2. Break your tasks down to manageable chunks. I have a “five minute rule” for most of the tasks that I avoid. That is, I know I can do anything for five minutes. After five minutes I can go do something else. Usually after I get started on something that way, I want to keep going.  But even if I don’t, I will have at least accomplished that five minutes worth of work. And it’s amazing what one can get done in five minutes!

With writing, five minutes won’t get you very far. So instead of five minutes, maybe you can say you will write five paragraphs — some small enough quantity that you no longer feel overwhelmed with all that you must get done. The trick is to psych yourself out by breaking your project down into small, do-able chunks.

3. Substitute MY voice (or the voices of members of a support group) for the voices of your critics. Although I am very demanding in my expectations for quality writing, whatever critique I offer has the sole purpose of helping you to succeed. Your success is my success. I’m not there to weed you out of the game. I’m there to help make sure you win it. You are not alone. I’m on the sidelines, cheering you on.

4. Join a writing support group. As of this date, there are five spaces left in “A Room of Our Own.”  Substitute the supportive voices of your friends for the vicious, harsh voices of your academic critics.

A Room of Our Own — new writing support weblog

I created a shared weblog titled “A Room of Our Own” in order to help my clients stay on track with their academic writing by getting support from others struggling with the same difficulties. Clients are encouraged to share their troubles and their triumphs as they negotiate their way through the academic maze, which sometimes seems designed to frustrate and destroy hopes and dreams.

This blog is private. That is, whatever is shared here can be read only by the administrator, Georgia NeSmith (sole proprietor of Matrix Editorial Services) and other participating authors. Authors are invited individually and personally. Additional viewers may be invited with the permission of other participants. Viewers may comment on posts but may not create posts.

Because it is private, I cannot post a link here. Anyone who wishes to participate (it is open to non-clients as well) may go to my contact page here and select the writing support group radio button. Tell more about yourself in the description box.

Participation is limited to 15. Subscription fees are as follows:

Every client of Matrix Editorial Services is invited to participate in “A Room of Our Own” as an author free of charge for six months or until graduation, whichever comes first. Authors are allowed to create their own posts, categories, and tags.

After six months (or after graduation) you may continue to participate for a subscription fee of $15 per month until graduation or an additional six months, whichever comes first.

In addition, writers who do not require editorial services but want the benefits of a writing support group may join for free for three months, after which they must pay a fee of $25 per month if they wish to continue.

Currently the site is “bare bones” but eventually many resources will be added, and the site will be organized to ensure participants can easily track categories of information relevant to them.

If you wish to participate please

My commitment to supporting minority achievement

One of my current clients is working on a dissertation about academically successful black women, and what it takes for them to survive and succeed in academia. Among the issues she raises is the isolation that black women feel — the sense that they are out there, alone, struggling against internalized critics spouting racist denigrations of their character and ability, and having those voices reified in comments made by cohorts, faculty and administrators, albeit  often in unconscious ways.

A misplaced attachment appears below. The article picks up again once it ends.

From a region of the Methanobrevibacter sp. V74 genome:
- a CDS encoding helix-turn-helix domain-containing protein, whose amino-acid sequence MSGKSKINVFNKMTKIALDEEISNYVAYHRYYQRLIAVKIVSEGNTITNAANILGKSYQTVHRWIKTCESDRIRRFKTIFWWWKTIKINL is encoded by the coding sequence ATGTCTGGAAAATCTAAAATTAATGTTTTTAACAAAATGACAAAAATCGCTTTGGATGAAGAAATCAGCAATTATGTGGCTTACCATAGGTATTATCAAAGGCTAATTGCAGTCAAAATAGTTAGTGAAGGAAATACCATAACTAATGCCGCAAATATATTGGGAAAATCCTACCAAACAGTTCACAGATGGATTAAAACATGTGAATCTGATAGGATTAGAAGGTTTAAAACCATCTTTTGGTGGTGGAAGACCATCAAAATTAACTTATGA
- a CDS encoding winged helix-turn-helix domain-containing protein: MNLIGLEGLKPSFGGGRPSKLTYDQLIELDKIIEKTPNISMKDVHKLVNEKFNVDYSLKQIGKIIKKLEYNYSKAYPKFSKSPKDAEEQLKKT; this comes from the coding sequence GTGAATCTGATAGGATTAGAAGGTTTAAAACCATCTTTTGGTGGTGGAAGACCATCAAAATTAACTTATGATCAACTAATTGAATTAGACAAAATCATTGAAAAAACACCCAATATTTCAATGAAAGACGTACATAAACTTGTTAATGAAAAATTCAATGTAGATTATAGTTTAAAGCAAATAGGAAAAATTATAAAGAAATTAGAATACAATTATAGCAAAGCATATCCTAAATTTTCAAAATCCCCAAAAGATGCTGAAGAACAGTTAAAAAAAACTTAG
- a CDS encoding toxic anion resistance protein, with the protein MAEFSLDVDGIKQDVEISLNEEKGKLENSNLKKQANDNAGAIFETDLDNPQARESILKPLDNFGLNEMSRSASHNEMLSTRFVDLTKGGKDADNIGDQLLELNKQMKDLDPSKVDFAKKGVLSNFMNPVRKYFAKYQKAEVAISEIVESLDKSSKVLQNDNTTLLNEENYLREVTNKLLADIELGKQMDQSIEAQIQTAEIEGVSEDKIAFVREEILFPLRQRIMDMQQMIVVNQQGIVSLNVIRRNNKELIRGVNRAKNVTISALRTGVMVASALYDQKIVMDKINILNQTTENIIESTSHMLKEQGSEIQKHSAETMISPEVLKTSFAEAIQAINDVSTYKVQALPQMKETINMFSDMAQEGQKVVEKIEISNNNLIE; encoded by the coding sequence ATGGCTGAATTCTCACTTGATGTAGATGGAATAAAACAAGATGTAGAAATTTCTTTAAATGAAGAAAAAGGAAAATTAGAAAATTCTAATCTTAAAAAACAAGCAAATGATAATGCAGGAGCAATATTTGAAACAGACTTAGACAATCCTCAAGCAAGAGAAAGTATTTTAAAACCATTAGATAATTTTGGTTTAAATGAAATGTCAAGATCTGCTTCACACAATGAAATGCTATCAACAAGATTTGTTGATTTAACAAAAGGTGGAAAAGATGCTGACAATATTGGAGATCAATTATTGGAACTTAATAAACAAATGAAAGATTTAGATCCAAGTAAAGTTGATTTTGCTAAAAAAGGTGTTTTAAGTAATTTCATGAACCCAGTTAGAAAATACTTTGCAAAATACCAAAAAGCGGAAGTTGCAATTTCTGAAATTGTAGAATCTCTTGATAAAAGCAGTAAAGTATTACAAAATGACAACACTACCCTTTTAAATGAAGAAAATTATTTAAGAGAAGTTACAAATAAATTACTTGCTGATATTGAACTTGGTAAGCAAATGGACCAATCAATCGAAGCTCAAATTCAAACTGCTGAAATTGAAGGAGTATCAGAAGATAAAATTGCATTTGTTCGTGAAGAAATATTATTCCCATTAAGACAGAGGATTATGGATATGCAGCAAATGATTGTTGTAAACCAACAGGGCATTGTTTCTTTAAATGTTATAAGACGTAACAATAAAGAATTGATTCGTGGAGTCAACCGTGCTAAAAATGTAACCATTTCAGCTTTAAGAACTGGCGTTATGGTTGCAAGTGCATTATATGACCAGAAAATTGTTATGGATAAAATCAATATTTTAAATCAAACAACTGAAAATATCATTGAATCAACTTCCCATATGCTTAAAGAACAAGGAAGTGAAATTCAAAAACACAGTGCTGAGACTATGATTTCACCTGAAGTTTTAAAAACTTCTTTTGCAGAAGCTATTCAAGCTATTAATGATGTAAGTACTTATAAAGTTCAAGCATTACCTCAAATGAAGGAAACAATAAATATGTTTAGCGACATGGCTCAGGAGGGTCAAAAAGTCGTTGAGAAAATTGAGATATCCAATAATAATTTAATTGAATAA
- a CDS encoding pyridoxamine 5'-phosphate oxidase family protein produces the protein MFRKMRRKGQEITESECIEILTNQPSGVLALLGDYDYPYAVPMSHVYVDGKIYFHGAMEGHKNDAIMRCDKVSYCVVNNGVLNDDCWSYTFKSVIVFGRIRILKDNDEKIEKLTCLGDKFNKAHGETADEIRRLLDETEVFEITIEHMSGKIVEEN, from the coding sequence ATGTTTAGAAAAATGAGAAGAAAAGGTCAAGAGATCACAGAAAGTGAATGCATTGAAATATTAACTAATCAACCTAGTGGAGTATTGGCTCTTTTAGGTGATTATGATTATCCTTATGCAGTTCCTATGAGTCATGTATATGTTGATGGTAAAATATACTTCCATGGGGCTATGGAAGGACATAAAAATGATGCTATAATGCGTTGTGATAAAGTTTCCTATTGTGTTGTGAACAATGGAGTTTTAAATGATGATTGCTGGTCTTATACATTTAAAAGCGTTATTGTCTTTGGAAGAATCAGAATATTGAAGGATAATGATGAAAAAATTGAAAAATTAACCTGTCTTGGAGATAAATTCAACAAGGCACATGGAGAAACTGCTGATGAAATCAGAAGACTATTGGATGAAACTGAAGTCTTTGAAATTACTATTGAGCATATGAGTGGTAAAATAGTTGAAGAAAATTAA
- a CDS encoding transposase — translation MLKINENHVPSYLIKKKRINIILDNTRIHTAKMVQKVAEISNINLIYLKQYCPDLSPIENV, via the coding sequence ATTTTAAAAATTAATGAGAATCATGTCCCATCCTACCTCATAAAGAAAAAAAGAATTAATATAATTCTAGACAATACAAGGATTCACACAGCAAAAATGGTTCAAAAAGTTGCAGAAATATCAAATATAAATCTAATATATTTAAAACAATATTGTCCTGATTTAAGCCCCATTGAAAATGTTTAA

These internalized critics can have a profound impact on the student’s ability to write. Much of good writing boils down to confidence in yourself. Without that confidence, getting the words out is extraordinarily painful. And terrifying. That critic within — the combined voices of all those committee members clearly horrified with your “obvious” shortcomings — stands over you as your worst enemy, ax in hand, ready to cut your head off if you don’t produce, and the words just won’t come. Or when they do, they are squeezed into incoherent, turgid, upside-down, inside-out sentences and paragraphs — making it appear as if you are so lacking in intelligence and skill that faculty wonder (behind your back) how you ever got admitted to graduate school in the first place. They may privately shrug their shoulders and believe you made it in solely because of affirmative action, unable to say what they really think because, well, there are all those pesky lawsuits just waiting to be filed, and they fear being named.

And then there are those who want to help, but don’t have the slightest clue how.

Beneath it all, however, there is this: without an advocate, without someone believing in you, without someone recognizing the psychology behind your frozen writing, you are at sea in a world that doesn’t understand, that cannot see the value of your contribution. You are caught up in a sticky, unrelenting web, and every effort to find your way out just binds you tighter.

There is a way out. I am more than an editor: I am a coach. I am that advocate. With me, your success is my success. I feel deep satisfaction as you work your way around and over and hurdles placed in front of you. I “walk the walk” right along side you, cheering you on, helping you find your way, filling in the missing pieces of the puzzle that somehow never made it into your preparation for academic work. And when the breakthroughs happen, I’m jumping for joy.